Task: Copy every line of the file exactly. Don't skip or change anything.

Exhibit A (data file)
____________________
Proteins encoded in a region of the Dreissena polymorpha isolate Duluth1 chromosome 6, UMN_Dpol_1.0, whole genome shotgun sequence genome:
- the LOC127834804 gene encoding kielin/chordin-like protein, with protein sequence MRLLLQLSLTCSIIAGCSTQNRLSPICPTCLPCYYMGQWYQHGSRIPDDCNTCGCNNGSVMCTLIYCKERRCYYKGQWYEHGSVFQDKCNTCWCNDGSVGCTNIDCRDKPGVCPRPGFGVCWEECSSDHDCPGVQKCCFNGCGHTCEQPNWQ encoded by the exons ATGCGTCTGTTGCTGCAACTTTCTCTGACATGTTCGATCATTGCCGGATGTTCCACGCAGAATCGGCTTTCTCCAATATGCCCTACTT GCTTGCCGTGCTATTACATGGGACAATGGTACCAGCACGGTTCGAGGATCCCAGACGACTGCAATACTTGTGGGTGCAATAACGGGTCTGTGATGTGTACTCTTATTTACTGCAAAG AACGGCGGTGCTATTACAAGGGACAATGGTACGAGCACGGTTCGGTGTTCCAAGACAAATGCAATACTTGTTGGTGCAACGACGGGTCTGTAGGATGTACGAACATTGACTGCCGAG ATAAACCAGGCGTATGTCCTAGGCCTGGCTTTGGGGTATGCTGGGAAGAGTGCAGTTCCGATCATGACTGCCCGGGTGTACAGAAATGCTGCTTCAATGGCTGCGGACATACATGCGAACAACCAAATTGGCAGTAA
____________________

Proteins encoded in a region of the Dreissena polymorpha isolate Duluth1 chromosome 6, UMN_Dpol_1.0, whole genome shotgun sequence genome:
- the LOC127834804 gene encoding kielin/chordin-like protein, with protein sequence MRLLLQLSLTCSIIAGCSTQNRLSPICPTCLPCYYMGQWYQHGSRIPDDCNTCGCNNGSVMCTLIYCKERRCYYKGQWYEHGSVFQDKCNTCWCNDGSVGCTNIDCRDKPGVCPRPGFGVCWEECSSDHDCPGVQKCCFNGCGHTCEQPNWQ encoded by the exons ATGCGTCTGTTGCTGCAACTTTCTCTGACATGTTCGATCATTGCCGGATGTTCCACGCAGAATCGGCTTTCTCCAATATGCCCTACTT GCTTGCCGTGCTATTACATGGGACAATGGTACCAGCACGGTTCGAGGATCCCAGACGACTGCAATACTTGTGGGTGCAATAACGGGTCTGTGATGTGTACTCTTATTTACTGCAAAG AACGGCGGTGCTATTACAAGGGACAATGGTACGAGCACGGTTCGGTGTTCCAAGACAAATGCAATACTTGTTGGTGCAACGACGGGTCTGTAGGATGTACGAACATTGACTGCCGAG ATAAACCAGGCGTATGTCCTAGGCCTGGCTTTGGGGTATGCTGGGAAGAGTGCAGTTCCGATCATGACTGCCCGGGTGTACAGAAATGCTGCTTCAATGGCTGCGGACATACATGCGAACAACCAAATTGGCAGTAA